Monday, July 9, 2007

Inner Child vs Inner Adult on Transformers

I finally saw Transformers. Last week, I carried on in an ode to summer event movies- Transformers, in this case. I also noted my normally high movie standards and how I would put them on hold for this single frolic in childhood memories. As I sat down in the theater and the opening sequence rolled, however, I found myself a dual being: one part the child eating up the unprecedented eye-candy filling the screen and the other part the critical, earth-bound adult painfully aware of the rickety frame of a story along which these images were strung. To enjoy the film, I literally, consciously had to keep telling my inner adult to pipe down and enjoy the ride- not vocally, of course (I kept it in my head so as not to disturb my neighbors). Even now, as I write this entry, the two voices are grappling. I will, therefore, write my feedback on the film as a dialogue between the two sides:

Inner Adult: Okay, so everything is black and then Optimus’ voice fills the room, except that no effort has been made to tone down its cartoon melodrama. The result, cheesy from the start.

Inner Child: Uh, hey, big guy! You’re watching a movie about Autobots and Decepticons from a planet called Cybertron. We’re not exactly in Serious Land here. Try to just relax and take it for what it is.

Inner Adult: Whatever… Okay, so that helicopter robot that just unleashed hell on that military base, that was bad. Even by my lofty adult measuring stick, that scene was awesome.

Inner Child: I concur. Decepticons are coming out big and bad, like I expected they would.

Inner Adult: I’m liking the build up with Sam, his parents, the girl, and his new car. This is proven Spielbergian characterization, and I’m liking it. The girl’s character doesn’t have much pop, she’s kind of just eye-candy, like her CGI co-stars. Why she needs to be here is beyond me, other than that she’s nice to look at. I smell Michael Bay’s influence here. The man is all about images, pretty pictures, big Western sunsets, muscle cars, dirty, sweaty armed servicemen, strong men standing majestically on high places as the camera whirls around them, or strong men walking in a line in slow mo toward the camera; any kind of story is subservient to the image.

Is it just me, or did that scene with the crazy cop exist only to keep the audience laughing during a slow point in the story (by the way, I think Michael Bay hates cops and is infatuated with servicemen). We never saw him again. This isn’t the first scene we’ve seen like this.

Inner Child: Oh, boy! That police car Decepticon is one bad dude. Wait! Yes, Bumblebee to the rescue! This is a great scene, so great, in fact, that I forgot that slow part. This is what I like to see. Rumble, young Bumblebee, rumble!

Inner Adult: Wow! That fight rocked, and those mid-air transformations were tight! I’m glad that girl finally came in handy cutting that stupid, Jar-Jar Binks-like robot to bits. I hope to see more of these battles. They almost make me forget some of the other shoddy story bits we’ve seen so far.

Inner Child: That’s the spirit! Ooh, look! Comets blazing down through the atmosphere and, yippee, slamming right down into the greater LA area!

Inner Adult: Uh, yeah, Bay is infatuated with asteroid-like projectiles. Why did the Autobots need to come down as asteroids? Where have they been? Why haven’t they been there with Bumblebee? Why did the Decepticons get there before them? Why did Bumblebee and the kids go up to Griffiths Observatory only to have to go all the way back down into downtown to meet up with the other Autobots? Again, looks like Bay just wanted to get a cool shot of the meteors streaking over the top of the iconic observatory and also the kids looking at the smoking crater. These looked good in the trailers- it almost seems now that they were created expressly for the trailers and then crammed into the actual film, even though they didn’t necessarily make any sense.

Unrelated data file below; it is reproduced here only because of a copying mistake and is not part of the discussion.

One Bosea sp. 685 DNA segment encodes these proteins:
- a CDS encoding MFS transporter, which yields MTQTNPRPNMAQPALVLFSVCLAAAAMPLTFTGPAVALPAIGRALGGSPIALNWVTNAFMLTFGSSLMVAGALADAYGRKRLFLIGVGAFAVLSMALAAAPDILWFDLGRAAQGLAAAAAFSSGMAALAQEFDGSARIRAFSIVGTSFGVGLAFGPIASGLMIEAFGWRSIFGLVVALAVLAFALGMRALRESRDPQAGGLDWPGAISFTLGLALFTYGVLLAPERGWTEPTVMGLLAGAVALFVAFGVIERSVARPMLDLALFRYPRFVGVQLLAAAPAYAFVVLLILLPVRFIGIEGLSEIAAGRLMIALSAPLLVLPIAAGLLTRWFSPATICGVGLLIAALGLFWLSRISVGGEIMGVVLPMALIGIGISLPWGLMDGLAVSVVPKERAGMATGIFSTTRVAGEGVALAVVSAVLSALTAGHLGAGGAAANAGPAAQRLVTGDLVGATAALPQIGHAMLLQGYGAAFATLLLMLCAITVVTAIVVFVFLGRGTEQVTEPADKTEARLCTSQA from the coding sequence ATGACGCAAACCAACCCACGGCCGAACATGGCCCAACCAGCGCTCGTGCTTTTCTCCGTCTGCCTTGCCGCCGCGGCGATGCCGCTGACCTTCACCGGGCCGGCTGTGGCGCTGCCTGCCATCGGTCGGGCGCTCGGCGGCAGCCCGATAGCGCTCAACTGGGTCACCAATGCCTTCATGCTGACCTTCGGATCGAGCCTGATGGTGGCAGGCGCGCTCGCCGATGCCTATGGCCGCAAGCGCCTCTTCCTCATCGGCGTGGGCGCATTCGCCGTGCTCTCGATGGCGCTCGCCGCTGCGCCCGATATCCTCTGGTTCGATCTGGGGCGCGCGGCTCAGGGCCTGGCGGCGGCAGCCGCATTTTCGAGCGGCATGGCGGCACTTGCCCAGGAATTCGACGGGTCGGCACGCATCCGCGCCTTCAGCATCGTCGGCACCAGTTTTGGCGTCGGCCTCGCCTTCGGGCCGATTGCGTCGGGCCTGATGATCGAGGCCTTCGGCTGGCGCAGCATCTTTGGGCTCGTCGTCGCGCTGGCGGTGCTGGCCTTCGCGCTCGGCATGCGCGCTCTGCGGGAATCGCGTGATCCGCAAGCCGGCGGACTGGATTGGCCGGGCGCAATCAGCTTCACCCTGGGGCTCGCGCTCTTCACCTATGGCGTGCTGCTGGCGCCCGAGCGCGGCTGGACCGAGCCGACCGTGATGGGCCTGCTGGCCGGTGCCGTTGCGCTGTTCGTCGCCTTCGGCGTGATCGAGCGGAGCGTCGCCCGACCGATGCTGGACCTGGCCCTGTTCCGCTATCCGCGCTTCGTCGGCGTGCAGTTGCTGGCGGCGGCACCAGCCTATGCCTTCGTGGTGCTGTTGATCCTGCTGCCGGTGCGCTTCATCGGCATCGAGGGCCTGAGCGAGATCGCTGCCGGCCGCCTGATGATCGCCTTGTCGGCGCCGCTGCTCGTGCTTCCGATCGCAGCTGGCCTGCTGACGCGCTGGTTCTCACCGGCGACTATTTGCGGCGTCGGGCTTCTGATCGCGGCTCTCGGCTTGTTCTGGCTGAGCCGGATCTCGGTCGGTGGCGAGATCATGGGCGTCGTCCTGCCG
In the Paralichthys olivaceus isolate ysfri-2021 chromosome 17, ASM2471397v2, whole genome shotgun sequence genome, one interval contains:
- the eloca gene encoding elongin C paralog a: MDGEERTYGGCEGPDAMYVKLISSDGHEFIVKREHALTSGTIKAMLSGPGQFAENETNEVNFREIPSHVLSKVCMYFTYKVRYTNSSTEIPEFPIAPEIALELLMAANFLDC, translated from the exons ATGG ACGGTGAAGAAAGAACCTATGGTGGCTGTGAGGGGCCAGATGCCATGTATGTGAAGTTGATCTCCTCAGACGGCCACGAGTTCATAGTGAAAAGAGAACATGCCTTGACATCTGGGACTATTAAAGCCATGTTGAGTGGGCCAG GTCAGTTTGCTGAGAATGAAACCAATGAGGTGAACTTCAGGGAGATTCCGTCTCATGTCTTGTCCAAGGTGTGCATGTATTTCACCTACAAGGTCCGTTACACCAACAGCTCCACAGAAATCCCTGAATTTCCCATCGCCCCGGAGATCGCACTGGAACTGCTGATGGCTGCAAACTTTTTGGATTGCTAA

Inner Child: What is with you?

Inner Adult: I’m old and disenchanted.

Inner Child: Obviously. Here they are! The whole band of our favorite Autobots, larger than life, textured, hundreds of little gears and pistons clicking and whirring under their armor. That’s hot!

Inner Adult: The F/X get an A+. However, I don’t remember Jazz talking like some forced hip-hop artist stereotype. I also don’t remember them being hostile to humans at all. Looks like Bay is injecting some of his testosterone juice into our beloved characters- to no good effect. In the cartoon, they were noble, loyal, and even a little child-like. Bay’s just turning them into more of his roughneck, bad-as-I-wanna-be jarheads.

Inner Child: At least they look great!

Inner Adult: Whatever… Thank goodness for those funny parents! At least they have something to do with the story. And the girl used to be a car thief? Oh, now she has a personality because she’s a bad girl- NOT! Sector 7? Cool, X-files-type stuff but not really part of the core mythology. I mean, honestly, why throw in all this military, government conspiracy crap? And they keep Megatron disabled with ice? Since when was that a way to disable these super-robots capable of traveling for millennia in the extreme cold of space? And just as a side note, is Bay incapable of building suspense? He has the scenes set up for such suspense, but he just seems to be in such a hurry to hits us over the head with the next amazing shot that he never dwells on those great little moments. I can’t believe Steven Spielberg sat down in the screening room and said, “This movie is ready for theaters!”

Inner Child: I can’t believe you’re still talking. Can we just watch the movie please? I mean, check out this shot of Starscream transforming in mid-air and flipping up onto the dam. You have to admit, that was tight!